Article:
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Wednesday, October 5, 2022
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Scaled Down Primary Cuts Costs in Half

Sept. 13, 2004 – If your candidate did not win in the primary, look on the bright side: It did not cost that much to elect his opponent.
This primary cost the government $80,000 as compared to the 2000 primary which cost $168,000. "I don't want to pat myself on the back, but we saved a whole lot of money with the scaled back primary," John Abramson, election supervisor, said Monday. He also said the election went smoothly, and his office had received no formal written complaints.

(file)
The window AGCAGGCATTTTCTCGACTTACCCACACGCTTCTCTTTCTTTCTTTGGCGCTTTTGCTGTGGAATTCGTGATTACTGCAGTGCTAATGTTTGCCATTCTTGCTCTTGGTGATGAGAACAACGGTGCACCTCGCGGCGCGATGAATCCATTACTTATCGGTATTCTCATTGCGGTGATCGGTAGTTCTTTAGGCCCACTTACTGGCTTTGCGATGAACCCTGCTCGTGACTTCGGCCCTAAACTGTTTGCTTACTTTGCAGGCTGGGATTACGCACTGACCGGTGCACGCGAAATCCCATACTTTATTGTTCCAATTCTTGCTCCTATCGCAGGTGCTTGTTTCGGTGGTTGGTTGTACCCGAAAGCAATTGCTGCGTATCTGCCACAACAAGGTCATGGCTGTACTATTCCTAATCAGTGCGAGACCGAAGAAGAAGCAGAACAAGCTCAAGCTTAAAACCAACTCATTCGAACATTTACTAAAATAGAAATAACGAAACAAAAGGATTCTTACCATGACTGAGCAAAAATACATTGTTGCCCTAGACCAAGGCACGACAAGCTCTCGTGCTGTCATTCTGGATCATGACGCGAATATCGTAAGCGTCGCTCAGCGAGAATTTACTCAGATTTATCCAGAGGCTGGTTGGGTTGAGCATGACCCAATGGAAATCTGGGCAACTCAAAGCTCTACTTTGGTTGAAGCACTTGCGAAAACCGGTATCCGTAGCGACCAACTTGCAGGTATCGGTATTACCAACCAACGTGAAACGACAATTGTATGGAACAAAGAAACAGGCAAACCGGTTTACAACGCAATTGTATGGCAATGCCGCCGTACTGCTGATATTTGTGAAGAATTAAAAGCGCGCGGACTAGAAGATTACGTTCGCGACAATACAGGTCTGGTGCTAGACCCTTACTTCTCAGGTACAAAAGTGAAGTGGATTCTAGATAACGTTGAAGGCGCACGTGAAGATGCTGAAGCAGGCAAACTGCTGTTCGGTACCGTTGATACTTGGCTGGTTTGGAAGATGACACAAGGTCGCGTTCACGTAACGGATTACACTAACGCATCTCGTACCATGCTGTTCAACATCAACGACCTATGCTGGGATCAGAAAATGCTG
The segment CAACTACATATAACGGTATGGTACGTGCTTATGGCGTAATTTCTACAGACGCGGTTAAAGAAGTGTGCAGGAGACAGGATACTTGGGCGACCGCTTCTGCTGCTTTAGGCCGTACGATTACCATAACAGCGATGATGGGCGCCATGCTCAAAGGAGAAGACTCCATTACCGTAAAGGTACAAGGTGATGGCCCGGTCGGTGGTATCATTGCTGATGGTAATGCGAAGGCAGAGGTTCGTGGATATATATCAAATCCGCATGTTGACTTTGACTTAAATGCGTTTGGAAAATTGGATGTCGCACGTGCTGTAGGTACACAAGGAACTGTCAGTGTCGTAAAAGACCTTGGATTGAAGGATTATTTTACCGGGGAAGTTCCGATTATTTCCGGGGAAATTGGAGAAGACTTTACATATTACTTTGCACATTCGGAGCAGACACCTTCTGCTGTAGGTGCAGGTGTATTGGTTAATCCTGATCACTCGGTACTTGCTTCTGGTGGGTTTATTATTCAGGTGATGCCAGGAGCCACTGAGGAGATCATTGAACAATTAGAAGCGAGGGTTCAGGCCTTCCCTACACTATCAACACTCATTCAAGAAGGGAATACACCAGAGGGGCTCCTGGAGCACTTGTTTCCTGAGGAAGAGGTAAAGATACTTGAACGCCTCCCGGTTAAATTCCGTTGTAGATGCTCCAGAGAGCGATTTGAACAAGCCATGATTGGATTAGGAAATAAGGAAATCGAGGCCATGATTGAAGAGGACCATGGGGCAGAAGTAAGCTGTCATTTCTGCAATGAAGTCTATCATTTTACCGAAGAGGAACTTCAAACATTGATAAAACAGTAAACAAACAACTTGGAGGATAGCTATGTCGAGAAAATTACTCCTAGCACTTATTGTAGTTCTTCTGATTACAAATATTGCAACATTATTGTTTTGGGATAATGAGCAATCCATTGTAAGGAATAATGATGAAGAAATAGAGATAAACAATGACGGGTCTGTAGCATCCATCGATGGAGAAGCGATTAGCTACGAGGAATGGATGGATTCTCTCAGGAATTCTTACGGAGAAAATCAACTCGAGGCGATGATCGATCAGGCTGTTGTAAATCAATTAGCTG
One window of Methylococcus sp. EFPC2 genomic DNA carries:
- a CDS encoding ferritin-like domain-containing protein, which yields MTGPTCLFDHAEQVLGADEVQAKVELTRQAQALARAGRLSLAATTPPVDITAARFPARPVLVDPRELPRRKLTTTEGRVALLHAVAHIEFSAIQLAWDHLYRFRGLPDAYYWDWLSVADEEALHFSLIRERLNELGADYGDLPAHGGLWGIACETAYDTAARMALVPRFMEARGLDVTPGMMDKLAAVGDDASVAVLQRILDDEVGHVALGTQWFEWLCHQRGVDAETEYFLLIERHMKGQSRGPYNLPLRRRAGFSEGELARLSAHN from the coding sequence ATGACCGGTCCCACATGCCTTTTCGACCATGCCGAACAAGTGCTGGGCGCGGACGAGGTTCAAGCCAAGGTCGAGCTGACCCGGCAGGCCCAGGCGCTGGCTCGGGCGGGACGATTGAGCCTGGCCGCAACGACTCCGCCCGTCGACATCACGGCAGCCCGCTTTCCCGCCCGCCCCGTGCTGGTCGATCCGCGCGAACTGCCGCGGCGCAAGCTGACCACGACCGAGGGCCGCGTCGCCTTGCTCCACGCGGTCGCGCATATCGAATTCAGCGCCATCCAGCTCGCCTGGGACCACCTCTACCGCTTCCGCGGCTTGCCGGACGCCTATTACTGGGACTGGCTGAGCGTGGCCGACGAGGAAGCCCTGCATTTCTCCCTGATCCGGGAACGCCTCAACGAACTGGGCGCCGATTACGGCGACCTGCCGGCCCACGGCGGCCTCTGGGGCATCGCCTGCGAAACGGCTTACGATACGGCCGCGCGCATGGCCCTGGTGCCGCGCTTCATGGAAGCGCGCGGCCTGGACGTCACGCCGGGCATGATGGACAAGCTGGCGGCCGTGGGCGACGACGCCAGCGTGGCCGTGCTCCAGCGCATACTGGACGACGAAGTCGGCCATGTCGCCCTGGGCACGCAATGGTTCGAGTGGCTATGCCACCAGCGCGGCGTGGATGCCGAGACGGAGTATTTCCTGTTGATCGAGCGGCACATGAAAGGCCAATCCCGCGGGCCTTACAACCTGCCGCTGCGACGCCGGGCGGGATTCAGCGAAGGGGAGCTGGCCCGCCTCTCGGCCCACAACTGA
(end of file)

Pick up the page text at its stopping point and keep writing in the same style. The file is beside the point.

The 2000 senatorial primary was the last election that was similar to Saturday's. Abramson said he did not have the exact figures for that election, but said the turnout Saturday of 7,068 was considerably higher than the turnout four years ago.
The breakdown, as determined from a list of precinct voters supplied by Abramson was 3,648 votes from St. Croix; 3,118 from St. Thomas; and 202 from St. John
What the scaled down election meant for voters was that, instead of the 31 precinct polling places used in 2000, there were just three places on St. Croix, two places on St. Thomas and one place on St. John where voters could cast their ballots. Abramson said only one polling place was originally considered for St. Thomas, but after some concern was expressed, two were opened.

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